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The theory that all geologic phenomena may be explained as the result of existing forces having operated uniformly from the origin of the earth to the present time.

u′ni·for′mi·tar′i·an adj. & n.
American Heritage® Dictionary of the English Language, Fifth Edition. Copyright © 2016 by Houghton Mifflin Harcourt Publishing Company. Published by Houghton Mifflin Harcourt Publishing Company. All rights reserved.


1. (Geological Science) of or relating to uniformitarianism
2. of, characterized by, or conforming to uniformity
(Geological Science) a supporter of a theory of uniformity or of uniformitarianism
Collins English Dictionary – Complete and Unabridged, 12th Edition 2014 © HarperCollins Publishers 1991, 1994, 1998, 2000, 2003, 2006, 2007, 2009, 2011, 2014


(ˌyu nəˌfɔr mɪˈtɛər i ən)

1. of, pertaining to, or designating the theory that geologic processes operative in the remote past were no different from processes operative now.
2. a supporter of the uniformitarian theory.
u`ni•form`i•tar′i•an•ism, n.
Random House Kernerman Webster's College Dictionary, © 2010 K Dictionaries Ltd. Copyright 2005, 1997, 1991 by Random House, Inc. All rights reserved.
References in periodicals archive ?
Darwin's debt to Lyell while a young scientist has been noted by many historians, but the intellectual link has often been developed merely to underscore Darwin's developing uniformitarian approach to natural history.
If Maud enacted Lyellian uniformitarianism socially, ontologically, and literarily, Geric further argued, Tennyson also represented the nightmarish qualities of a uniformitarian, nonteleological universe in which there is no ultimate fixed, certain meaning and transformation is ever ongoing.
It provides us with some good sources of data, maybe; but the uniformitarian hypothesis remains valid: technology has changed, but the nature of human languages has not; nor have the mechanisms of linguistic change.
So it is also worth noting that there is no compelling reason to think that evolution can be accounted for in terms of eternal, universal, and immutable 'laws of nature.' Deloria in fact suggests that the idea of evolution would be better referred to as 'cosmogenesis,' which is preferable to 'evolution' just because it does not presume that an adequate story about this evolutionary world can be grounded in a 'uniformitarian' interpretation of emergence.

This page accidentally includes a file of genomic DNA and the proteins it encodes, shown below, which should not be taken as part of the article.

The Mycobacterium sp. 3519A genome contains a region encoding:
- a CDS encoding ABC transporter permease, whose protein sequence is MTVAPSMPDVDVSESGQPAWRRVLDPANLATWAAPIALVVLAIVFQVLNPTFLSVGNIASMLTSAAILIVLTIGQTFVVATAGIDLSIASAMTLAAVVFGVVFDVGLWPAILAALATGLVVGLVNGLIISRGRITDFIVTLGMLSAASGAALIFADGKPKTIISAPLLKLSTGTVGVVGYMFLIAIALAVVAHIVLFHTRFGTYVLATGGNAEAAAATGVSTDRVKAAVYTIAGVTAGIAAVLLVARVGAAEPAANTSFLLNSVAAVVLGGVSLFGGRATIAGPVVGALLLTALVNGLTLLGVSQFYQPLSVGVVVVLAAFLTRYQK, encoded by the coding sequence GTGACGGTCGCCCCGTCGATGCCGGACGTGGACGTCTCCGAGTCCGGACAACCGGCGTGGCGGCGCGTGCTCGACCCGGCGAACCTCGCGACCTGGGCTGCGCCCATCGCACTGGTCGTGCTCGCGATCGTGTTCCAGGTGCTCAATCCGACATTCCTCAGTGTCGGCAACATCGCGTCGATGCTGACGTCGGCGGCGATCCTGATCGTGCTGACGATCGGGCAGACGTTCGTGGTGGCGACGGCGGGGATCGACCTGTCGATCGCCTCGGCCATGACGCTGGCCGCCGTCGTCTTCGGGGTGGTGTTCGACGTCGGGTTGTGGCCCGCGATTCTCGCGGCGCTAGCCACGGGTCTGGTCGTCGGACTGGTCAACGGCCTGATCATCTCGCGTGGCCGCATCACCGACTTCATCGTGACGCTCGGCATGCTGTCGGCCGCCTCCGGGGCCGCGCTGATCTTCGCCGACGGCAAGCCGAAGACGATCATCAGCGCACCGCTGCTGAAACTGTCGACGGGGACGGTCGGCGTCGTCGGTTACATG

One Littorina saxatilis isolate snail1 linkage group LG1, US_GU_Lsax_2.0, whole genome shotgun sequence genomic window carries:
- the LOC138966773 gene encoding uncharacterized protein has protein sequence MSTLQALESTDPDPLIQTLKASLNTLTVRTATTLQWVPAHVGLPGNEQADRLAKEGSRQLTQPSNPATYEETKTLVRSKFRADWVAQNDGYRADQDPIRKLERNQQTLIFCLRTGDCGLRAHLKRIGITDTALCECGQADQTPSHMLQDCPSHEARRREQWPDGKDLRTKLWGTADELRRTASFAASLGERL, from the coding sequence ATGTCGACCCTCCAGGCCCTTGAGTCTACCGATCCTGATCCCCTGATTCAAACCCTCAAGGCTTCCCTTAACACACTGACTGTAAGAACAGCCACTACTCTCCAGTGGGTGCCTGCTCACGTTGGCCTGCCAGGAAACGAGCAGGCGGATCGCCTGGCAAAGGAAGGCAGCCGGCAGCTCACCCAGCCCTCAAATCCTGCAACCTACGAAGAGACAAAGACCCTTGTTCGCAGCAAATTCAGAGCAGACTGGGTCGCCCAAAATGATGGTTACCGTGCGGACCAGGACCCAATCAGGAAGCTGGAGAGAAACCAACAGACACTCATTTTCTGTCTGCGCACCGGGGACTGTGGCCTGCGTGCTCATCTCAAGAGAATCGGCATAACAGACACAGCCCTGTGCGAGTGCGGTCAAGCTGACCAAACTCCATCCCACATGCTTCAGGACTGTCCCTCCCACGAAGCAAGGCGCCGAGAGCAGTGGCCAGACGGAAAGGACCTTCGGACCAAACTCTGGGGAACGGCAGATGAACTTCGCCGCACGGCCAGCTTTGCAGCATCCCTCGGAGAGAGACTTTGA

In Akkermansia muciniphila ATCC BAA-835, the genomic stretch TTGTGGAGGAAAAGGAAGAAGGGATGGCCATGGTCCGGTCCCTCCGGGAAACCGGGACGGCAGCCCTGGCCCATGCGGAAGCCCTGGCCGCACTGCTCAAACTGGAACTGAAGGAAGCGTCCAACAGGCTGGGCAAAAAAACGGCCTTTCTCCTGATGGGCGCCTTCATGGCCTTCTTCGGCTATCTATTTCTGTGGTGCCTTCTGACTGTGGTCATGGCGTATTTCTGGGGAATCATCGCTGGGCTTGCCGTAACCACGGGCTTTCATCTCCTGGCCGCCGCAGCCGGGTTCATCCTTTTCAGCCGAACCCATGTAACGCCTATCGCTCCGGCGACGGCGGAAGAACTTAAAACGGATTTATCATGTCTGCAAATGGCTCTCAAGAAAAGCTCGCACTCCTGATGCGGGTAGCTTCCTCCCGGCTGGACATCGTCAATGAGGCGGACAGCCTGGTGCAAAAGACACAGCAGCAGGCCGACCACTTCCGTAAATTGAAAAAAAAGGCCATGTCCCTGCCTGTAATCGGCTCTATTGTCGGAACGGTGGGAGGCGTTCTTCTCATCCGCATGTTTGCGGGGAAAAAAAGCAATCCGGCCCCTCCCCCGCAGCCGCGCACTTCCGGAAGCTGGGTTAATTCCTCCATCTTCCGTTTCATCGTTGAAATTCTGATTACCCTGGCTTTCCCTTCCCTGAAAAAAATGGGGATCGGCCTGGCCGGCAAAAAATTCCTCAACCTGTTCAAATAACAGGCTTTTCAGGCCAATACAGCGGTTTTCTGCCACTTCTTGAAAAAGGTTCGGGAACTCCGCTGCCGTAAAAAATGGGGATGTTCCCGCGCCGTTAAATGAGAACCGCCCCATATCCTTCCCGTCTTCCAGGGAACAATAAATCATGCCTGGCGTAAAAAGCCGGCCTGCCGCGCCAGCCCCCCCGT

Particulars of such respect are the subject of Chapter Five, which describes Charles Kingsley's unique articulation of evolution as a paradigm for Christian "recapitulation." In place of "a catastrophist, saltationist model" of damnation or salvation, Kingsley offers "a uniformitarian, steadily evolving one" that allows for degenerative and ameliorative changes (125).
Other geologists, without going to see for themselves and driven by uniformitarian dogma, absolutely refused to accept a catastrophic explanation.
As Greenblatt's summation intensifies, he accuses the Renaissance of the cardinal sin of not having the decency to become the Enlightenment, if it was beyond their the power to become postmodern: "The Tempest utterly rejects the uniformitarian view of the human race, the view that would later triumph in the Enlightenment and prevail in the West to this day.
"Diffusionism: A Uniformitarian Critique." Annals of the Association of American Geographers 77 (1): 30-47.
The correlation of gender and linguistic features is reached irrespective of whether they belong to a stereotypical dichotomous pattern or not, but very relatedly here in connection with Labov's (1972) Uniformitarian Principle for the behaviour of men and women in the course of its historical development along past and present societies, (8) and in this case here with its historical reconstruction in its socio-cultural context.

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